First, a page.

Hinders sharing of green technology
Trade rules include far-reaching intellectual property provisions that threaten to hinder the sharing of green technology. This is particularly the case where stringent patent protections make it prohibitively expensive for developing countries to adopt or adapt new technologies. The WTO Trade Related Aspects of Intellectual Property Rights (TRIPS) agreement is particularly problematic in this respect because it is designed to favour a market mechanism, instead of encouraging broad-based, low-cost dissemination of climate-friendly technologies. In addition, the investment rules contained in current trade pacts restrict policies that require transfer of such technologies or investment in green research and development, even though these are stated goals of the UNFCCC agreement negotiated in Paris.
Trade rules threaten to increase fossil fuel use
Current trade and investment agreements perpetuate global fossil fuel dependency by prohibiting export and import restrictions on fossil fuels, which deprives governments of a tool to limit their production. Trade agreements typically include national treatment for trade in gas, thereby locking in dependency on a fossil fuel with high greenhouse gas emissions, while incentivizing increased fracking and fossil fuel infrastructure. The EU’s own impact assessment of TTIP (the EU-US trade deal) predicts it will generate an additional 11 billion tonnes of CO2 per year.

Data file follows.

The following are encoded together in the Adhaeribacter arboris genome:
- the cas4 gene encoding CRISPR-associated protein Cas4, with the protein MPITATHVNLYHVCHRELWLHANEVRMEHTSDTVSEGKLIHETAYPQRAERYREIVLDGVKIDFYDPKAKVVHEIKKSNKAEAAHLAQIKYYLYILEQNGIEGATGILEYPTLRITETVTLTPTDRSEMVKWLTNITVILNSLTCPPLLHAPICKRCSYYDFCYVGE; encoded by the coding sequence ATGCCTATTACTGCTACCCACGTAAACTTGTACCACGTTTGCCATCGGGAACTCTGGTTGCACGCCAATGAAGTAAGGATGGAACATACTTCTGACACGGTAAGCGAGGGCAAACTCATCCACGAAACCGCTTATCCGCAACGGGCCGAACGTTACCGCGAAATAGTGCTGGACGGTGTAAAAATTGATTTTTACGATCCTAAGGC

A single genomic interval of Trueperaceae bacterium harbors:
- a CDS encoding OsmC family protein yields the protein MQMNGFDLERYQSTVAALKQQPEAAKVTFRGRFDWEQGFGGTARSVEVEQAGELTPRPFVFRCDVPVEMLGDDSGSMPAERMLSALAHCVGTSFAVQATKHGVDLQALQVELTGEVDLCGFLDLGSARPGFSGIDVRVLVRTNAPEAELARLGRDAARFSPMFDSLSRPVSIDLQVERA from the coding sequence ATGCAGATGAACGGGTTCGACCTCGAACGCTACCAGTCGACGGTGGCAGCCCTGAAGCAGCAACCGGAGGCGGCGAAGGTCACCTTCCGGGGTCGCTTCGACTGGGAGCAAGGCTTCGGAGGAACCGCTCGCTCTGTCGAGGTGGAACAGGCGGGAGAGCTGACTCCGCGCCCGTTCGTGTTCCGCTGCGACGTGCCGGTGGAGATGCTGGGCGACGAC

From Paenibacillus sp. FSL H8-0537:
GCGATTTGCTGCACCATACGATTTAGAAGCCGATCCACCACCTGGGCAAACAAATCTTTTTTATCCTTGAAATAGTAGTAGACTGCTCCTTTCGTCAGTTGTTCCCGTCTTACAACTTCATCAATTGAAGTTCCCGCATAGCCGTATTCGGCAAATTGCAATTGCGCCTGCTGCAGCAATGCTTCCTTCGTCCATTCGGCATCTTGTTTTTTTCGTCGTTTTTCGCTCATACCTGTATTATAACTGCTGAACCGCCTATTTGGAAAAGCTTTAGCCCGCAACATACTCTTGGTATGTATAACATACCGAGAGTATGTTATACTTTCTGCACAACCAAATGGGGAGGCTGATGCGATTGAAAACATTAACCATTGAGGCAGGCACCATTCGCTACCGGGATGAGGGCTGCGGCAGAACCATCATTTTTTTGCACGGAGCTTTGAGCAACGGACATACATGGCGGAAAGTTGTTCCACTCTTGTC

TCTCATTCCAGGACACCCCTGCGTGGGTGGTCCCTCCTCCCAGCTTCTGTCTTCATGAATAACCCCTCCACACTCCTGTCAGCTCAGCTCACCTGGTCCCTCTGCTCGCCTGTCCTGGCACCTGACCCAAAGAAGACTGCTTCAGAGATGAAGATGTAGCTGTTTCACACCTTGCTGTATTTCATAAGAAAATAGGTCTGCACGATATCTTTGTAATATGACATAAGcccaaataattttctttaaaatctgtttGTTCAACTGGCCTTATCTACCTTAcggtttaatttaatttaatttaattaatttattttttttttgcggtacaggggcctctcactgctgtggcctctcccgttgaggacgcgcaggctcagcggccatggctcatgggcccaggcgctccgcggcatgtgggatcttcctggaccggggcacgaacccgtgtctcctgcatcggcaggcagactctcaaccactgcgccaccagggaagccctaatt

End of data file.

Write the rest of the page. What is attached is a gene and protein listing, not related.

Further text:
What is TJM calling for?
As the UK leaves the EU and is required to develop its own trade policy, there is a huge opportunity for it to develop a policy that fully supports its climate commitments. TJM’s aims are to:
- Lobby the UK government to ensure ‘policy coherence’ between their trade and climate change policies - this is already a commitment under the Sustainable Development Goals.
- Ensure that UK trade negotiations are based on a presumption of supporting agreements and policies to tackle climate change.
- Work with MPs to ensure they reject any trade deals, including TISA and the new International Energy Charter, that threaten climate goals.
We are working with UK partners to monitor the development of UK trade policy and provide updates and analysis of the implications for climate commitments. Our work on alternative models of trade is also intended to develop a robust proposal for an approach to trade that would support climate goals.